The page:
HK fortune teller seeks tycoon's estate

A Hong Kong fortune teller launched an appeal on Monday against a court ruling denying his claim to the estimated ê13 billion estate of late property tycoon Nina Wang.

The case grabbed headlines for months as Tony Chan battled the eccentric billionaire's charity, now run by her siblings, for the huge real estate fortune that once saw the pigtailed Wang judged the richest woman in Asia.

Famous for her outlandish dress and thrifty nature, Wang died of cancer in April 2007 at the age of 69, triggering a bitter feud between Chan and the charity, with both claiming they were entitled to her estate.

Last February, High Court judge Johnson Lam ruled that a will in Chan's possession was a forgery, siding with the charity's claim to the estate based on another will.

Chan, a former bartender who said he was Wang's secret lover, held a series of odd jobs before starting a career advising clients on feng shui, an ancient Chinese belief system based on harnessing natural and spiritual energies.

At the start of the 10-day hearing on Monday, Chan's barrister Ian Mill argued that the judge in the initial hearing had misconstrued key evidence, including the testimony of a handwriting expert who deemed Chan's will a fake.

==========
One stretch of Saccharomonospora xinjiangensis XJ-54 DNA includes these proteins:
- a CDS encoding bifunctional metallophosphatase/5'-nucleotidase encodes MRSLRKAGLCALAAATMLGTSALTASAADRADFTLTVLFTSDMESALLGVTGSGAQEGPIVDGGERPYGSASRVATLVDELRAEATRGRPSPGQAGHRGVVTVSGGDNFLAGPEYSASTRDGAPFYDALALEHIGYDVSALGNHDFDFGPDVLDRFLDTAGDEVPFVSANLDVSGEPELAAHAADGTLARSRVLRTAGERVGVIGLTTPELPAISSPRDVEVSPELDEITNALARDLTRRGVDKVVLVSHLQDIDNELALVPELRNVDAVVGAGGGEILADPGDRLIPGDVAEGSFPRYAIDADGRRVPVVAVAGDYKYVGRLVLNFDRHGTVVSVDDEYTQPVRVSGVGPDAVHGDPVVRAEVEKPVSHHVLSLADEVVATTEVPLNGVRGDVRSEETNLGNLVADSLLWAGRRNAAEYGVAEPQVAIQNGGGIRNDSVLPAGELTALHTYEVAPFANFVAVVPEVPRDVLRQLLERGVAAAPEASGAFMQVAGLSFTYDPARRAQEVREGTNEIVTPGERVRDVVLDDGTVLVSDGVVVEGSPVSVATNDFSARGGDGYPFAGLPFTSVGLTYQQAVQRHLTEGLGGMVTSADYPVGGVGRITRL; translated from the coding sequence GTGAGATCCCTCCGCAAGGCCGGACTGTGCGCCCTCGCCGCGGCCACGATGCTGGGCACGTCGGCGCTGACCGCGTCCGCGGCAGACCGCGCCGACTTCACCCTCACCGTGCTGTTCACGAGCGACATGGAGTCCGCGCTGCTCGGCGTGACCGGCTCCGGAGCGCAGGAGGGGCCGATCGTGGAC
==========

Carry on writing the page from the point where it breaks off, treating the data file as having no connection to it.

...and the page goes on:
"The judge made fundamental errors in his approach in evaluating the evidence," Mill told the city's Court of Appeal.

"(He) was wrong in accepting there was sufficiently cogent evidence that it was a forged will."

Mill also argued that the judge had "disapproved" of Chan's secret relationship with the billionaire and that this had affected his judgment.

Chan's legal team played a video clip of a giggling Chan filming Wang posing for pictures beside a car.

"It's very important to consider the nature of the relationship between (the couple)," Mill said.

"(The couple) had an intimate and long relationship. He was her lover and confidant. They called each other nicknames and treated each other like husband and wife."

"It is clear that the judge disapproved of this relationship and this had coloured his judgment," Mill added.

The lawyer, who said Chan would have taken an "extraordinary risk for himself and his family" by faking a will, cast doubt on whether his client could have found a calligrapher skilled enough to pull off a forgery.

Shortly after the ruling, Hong Kong police arrested Chan on suspicion of forging the will, later releasing him on bail of HKê5 million (ê640,000).

The case gripped the former British colony and generated blanket media coverage, with Chan often cast as a charlatan who duped the billionaire by promising to find her kidnapped husband and cure her cancer.

Wang's husband Teddy, who started the Chinachem Group property empire, was abducted in 1990 and declared legally dead in 1999. His body has never been found.

His disappearance kicked off a heated legal battle between Wang and her father-in-law for control of the Chinachem Group. She eventually won the case just two years before her own death in 2007.

 

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